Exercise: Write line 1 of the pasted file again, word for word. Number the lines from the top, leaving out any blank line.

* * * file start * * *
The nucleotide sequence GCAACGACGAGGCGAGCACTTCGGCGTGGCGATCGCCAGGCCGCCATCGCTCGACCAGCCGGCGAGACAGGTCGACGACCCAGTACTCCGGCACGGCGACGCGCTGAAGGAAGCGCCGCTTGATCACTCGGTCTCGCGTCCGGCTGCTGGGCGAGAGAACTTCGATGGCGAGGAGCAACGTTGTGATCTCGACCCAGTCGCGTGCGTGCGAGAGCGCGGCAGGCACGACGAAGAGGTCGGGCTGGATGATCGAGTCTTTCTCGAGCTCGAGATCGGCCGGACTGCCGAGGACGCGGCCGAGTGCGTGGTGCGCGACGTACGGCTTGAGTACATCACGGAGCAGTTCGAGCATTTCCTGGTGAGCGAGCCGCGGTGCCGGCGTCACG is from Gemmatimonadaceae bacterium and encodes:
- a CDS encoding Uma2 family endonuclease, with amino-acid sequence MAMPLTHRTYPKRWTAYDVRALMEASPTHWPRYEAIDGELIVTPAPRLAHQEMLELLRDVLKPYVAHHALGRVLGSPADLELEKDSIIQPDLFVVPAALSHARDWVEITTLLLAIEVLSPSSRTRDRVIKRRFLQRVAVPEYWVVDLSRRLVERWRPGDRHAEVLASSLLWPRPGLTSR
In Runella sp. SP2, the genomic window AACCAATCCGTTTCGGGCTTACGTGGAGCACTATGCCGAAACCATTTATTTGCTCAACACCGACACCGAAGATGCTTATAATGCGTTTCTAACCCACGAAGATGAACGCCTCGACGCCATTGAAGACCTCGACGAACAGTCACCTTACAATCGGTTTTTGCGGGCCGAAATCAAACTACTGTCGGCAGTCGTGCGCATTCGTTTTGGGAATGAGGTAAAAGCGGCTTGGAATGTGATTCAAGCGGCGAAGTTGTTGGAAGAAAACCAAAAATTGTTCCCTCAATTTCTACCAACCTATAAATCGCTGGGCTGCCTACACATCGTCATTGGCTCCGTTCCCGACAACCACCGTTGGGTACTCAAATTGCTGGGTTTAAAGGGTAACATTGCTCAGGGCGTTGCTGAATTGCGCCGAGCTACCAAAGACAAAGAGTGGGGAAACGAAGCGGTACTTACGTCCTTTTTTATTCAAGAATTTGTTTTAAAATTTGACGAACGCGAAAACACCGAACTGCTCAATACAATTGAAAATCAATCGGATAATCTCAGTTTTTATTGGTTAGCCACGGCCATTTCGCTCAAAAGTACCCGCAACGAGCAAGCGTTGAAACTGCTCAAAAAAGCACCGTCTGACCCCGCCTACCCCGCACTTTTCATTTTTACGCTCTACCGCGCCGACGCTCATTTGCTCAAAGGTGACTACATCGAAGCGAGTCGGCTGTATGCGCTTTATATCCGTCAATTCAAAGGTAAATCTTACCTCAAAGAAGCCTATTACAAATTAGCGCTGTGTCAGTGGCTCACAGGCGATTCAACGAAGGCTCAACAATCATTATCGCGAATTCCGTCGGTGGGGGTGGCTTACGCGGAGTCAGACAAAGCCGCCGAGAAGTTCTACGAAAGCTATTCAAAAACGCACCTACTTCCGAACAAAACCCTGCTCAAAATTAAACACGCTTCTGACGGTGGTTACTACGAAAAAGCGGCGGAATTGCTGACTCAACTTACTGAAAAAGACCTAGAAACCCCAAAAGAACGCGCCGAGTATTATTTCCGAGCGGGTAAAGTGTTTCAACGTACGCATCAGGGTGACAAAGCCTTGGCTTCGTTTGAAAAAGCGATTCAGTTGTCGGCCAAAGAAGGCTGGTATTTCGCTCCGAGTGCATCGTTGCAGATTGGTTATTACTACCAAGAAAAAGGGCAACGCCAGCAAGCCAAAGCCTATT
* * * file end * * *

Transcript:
The nucleotide sequence GCAACGACGAGGCGAGCACTTCGGCGTGGCGATCGCCAGGCCGCCATCGCTCGACCAGCCGGCGAGACAGGTCGACGACCCAGTACTCCGGCACGGCGACGCGCTGAAGGAAGCGCCGCTTGATCACTCGGTCTCGCGTCCGGCTGCTGGGCGAGAGAACTTCGATGGCGAGGAGCAACGTTGTGATCTCGACCCAGTCGCGTGCGTGCGAGAGCGCGGCAGGCACGACGAAGAGGTCGGGCTGGATGATCGAGTCTTTCTCGAGCTCGAGATCGGCCGGACTGCCGAGGACGCGGCCGAGTGCGTGGTGCGCGACGTACGGCTTGAGTACATCACGGAGCAGTTCGAGCATTTCCTGGTGAGCGAGCCGCGGTGCCGGCGTCACG is from Gemmatimonadaceae bacterium and encodes: